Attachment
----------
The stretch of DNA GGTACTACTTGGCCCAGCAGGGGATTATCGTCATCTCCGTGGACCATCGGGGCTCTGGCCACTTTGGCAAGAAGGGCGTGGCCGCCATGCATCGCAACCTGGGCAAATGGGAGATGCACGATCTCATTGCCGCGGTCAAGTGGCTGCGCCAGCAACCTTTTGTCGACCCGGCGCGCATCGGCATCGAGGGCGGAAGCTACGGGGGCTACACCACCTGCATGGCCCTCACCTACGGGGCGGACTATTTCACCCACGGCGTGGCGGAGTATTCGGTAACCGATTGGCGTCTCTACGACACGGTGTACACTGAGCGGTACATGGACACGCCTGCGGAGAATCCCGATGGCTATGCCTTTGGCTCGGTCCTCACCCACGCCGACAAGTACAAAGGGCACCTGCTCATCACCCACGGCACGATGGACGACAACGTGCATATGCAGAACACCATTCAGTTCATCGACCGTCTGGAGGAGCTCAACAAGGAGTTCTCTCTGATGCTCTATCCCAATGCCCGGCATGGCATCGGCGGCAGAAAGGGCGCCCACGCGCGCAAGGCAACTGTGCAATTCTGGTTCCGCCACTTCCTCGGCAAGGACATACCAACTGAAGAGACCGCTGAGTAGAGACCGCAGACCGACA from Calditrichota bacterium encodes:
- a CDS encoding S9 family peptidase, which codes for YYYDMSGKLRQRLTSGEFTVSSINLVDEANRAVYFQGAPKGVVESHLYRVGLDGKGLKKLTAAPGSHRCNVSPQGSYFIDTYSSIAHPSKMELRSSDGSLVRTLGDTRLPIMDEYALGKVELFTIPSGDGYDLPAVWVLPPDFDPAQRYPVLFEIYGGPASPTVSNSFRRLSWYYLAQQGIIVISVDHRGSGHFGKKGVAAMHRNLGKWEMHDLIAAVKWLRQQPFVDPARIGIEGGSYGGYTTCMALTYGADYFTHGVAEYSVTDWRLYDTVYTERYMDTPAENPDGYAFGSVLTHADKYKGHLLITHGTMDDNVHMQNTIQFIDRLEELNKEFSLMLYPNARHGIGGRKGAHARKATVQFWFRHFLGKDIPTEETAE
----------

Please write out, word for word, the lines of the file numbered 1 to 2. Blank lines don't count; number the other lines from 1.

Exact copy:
The stretch of DNA GGTACTACTTGGCCCAGCAGGGGATTATCGTCATCTCCGTGGACCATCGGGGCTCTGGCCACTTTGGCAAGAAGGGCGTGGCCGCCATGCATCGCAACCTGGGCAAATGGGAGATGCACGATCTCATTGCCGCGGTCAAGTGGCTGCGCCAGCAACCTTTTGTCGACCCGGCGCGCATCGGCATCGAGGGCGGAAGCTACGGGGGCTACACCACCTGCATGGCCCTCACCTACGGGGCGGACTATTTCACCCACGGCGTGGCGGAGTATTCGGTAACCGATTGGCGTCTCTACGACACGGTGTACACTGAGCGGTACATGGACACGCCTGCGGAGAATCCCGATGGCTATGCCTTTGGCTCGGTCCTCACCCACGCCGACAAGTACAAAGGGCACCTGCTCATCACCCACGGCACGATGGACGACAACGTGCATATGCAGAACACCATTCAGTTCATCGACCGTCTGGAGGAGCTCAACAAGGAGTTCTCTCTGATGCTCTATCCCAATGCCCGGCATGGCATCGGCGGCAGAAAGGGCGCCCACGCGCGCAAGGCAACTGTGCAATTCTGGTTCCGCCACTTCCTCGGCAAGGACATACCAACTGAAGAGACCGCTGAGTAGAGACCGCAGACCGACA from Calditrichota bacterium encodes:
- a CDS encoding S9 family peptidase, which codes for YYYDMSGKLRQRLTSGEFTVSSINLVDEANRAVYFQGAPKGVVESHLYRVGLDGKGLKKLTAAPGSHRCNVSPQGSYFIDTYSSIAHPSKMELRSSDGSLVRTLGDTRLPIMDEYALGKVELFTIPSGDGYDLPAVWVLPPDFDPAQRYPVLFEIYGGPASPTVSNSFRRLSWYYLAQQGIIVISVDHRGSGHFGKKGVAAMHRNLGKWEMHDLIAAVKWLRQQPFVDPARIGIEGGSYGGYTTCMALTYGADYFTHGVAEYSVTDWRLYDTVYTERYMDTPAENPDGYAFGSVLTHADKYKGHLLITHGTMDDNVHMQNTIQFIDRLEELNKEFSLMLYPNARHGIGGRKGAHARKATVQFWFRHFLGKDIPTEETAE